The Birth Story of Hannah Kate

Our daughter, Hannah Kate Krieger, has arrived! She came into the world on Saturday, June 30, 2012. We praise God for her birth. Here is the story…

2 days old - photo: Shades of Grey Photography

On Friday, June 29th, Jeremiah and I packed Rebekah and John into the van for a trip to the mall. I knew that more walking might help trigger me into labor. Besides, it was my due date.

The Dallas heat was over 100 degrees and I felt like I was going to pop. At the mall, we ate some Paciugo gelato, let the kids run around in the play area, and took John for a train ride.

We headed home around 7:30 pm, put the kids down and enjoyed some time together. At 10 pm we went to bed but both of us had a hard time falling asleep. At 11 pm, I started having contractions that were on a pain level of about a 4 but I wasn’t sure if they were true labor pains. I was exhausted so I fell asleep, knowing that if they were the real thing, I’d wake up.

At 2 am, I woke up to more intense contractions- the kind I couldn’t sleep through. I called my doula, Melissa, and told her what I was feeling. She suggested I take a warm bath to make sure they wouldn’t die down. But within 15 minutes, I knew I didn’t have time to take a bath and that labor was really kicking in.

My pain level increased and the contractions felt the exact same as when I went into labor with John and Rebekah- like a sharp knife pain. Jeremiah called Melissa to tell her to meet us at the hospital.

I called my doctor’s office answering service and they connected me to my doctor, Dr. Harris. I told him my contractions were coming every 5 minutes and lasting for 1 minute and my pain level was intense.

“It looks like this is it. I’ll see you at the hospital,” he said.

I called my mom to let her know to meet us at the hospital. Jeremiah and I packed a few more things into our bag and waited on his sister Charis to come and stay the night at our house. My contractions continued to feel like knives in my lower abdomen.

Each time one came, I grabbed onto the wall and did my breathing exercises. I insisted that Jeremiah come right to my side when I was getting through one. I knew I couldn’t go natural again without his support and encouragement. He was right there with me through every one.

Checking into Baylor Hospital

1 week old - Photo by Tammi Ambrose

At about 3:00 am, we drove to Baylor Hospital and arrived at 3:15 am. When I came through the doors of labor and delivery, there were pictures of babies all over the wall who had been born at Baylor.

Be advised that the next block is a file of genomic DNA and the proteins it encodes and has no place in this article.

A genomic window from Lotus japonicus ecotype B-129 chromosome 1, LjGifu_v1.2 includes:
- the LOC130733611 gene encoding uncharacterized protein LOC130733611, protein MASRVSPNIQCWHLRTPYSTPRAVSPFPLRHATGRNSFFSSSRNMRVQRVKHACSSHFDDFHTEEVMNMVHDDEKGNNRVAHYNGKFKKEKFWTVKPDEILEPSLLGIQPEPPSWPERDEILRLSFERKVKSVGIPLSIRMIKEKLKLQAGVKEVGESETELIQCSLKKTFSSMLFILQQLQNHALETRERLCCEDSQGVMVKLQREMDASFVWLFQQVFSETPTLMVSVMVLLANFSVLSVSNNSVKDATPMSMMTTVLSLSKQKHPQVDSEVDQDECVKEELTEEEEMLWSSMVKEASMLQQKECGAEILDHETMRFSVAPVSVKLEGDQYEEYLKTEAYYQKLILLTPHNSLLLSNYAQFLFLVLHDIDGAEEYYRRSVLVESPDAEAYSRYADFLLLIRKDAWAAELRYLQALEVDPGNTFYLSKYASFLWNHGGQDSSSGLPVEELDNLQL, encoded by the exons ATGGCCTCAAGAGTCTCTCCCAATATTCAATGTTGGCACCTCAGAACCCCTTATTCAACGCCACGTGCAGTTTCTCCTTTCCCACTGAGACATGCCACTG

That brought comfort to me knowing I was about to meet mine. Everything was also very familiar to me as I had just been here 20 months ago to have Rebekah.

When we arrived at the check-in desk one of the nurses said, “Aw, you look like you’re in a lot pain.”

Really, no kidding?! I’m about to push a baby out. I thought.

I nodded at her.

Then another nurse said, “You’re doing great through those contractions.”

I smiled and said thanks.

After Jeremiah filled out the necessary paperwork and I continued to endure each contraction, a nurse guided us to our room.

“Are you going to want an epidural?” she asked on the way.

“No, I’m planning on going natural.” I replied. “I was able to with my other two children and I’m hoping I’ll be able to do it again,” I told her.

Despite all the pain, having unmedicated births in the past had proven itself to be a fast labor, good recovery, a greater connection to the experience, an alert baby, and overall very empowering. But I also knew that anything could happen in the birthing process so I had to go into it without any expectations.

The nurse was fine with that and continued on, “So, no IV? Nothing?”

“No.” I said and drank from my big cup full of ice water.

“Okay. That’s easy.”

She seemed really positive in the fact that I had previous births that went well. So I was encouraged. I had nurses before that I felt doubted my ability to go natural or maybe just thought it was crazy.

When we got to the room, I dressed in the hospital gown and answered all the list of questions. The nurse checked my cervix and I was dilated to a 5. On Tuesday, I was only at a 2 1/2 so I loved seeing that I was progressing. I got out of the hospital bed and walked around, mainly clutching tight to the bar in the bathroom and hanging on to Jeremiah to get through each contraction.

My mom arrived shortly after and then Melissa. Jeremiah got the video camera set up to give to my mom.

Transition Time

Fifteen minutes later, the nurse checked my cervix again and I was already at an 8! Contractions were growing more intense, frequent, and close together. I felt like I had to use the bathroom  and that everything was going to fall out of me. During transition, I felt like I could never catch up as each contraction came so close together and so intense. I groaned and moaned and fell into Jeremiah’s chest during every one.

I sat on the toilet and rocked back and forth to keep things moving like Melissa encouraged. I tried to fix my mind on the precious little girl that was about to be born instead of the pain I experienced. My next goal was to dilate to a 10. I stood up and walked out of the bathroom into the room, staying close to Jeremiah’s side.

Dr. Harris sat at the end of the bed with his gloves on. The nurses were quiet and watching me. One nurse chimed in:

“You’re doing so well.”

“Am I almost there?” I asked.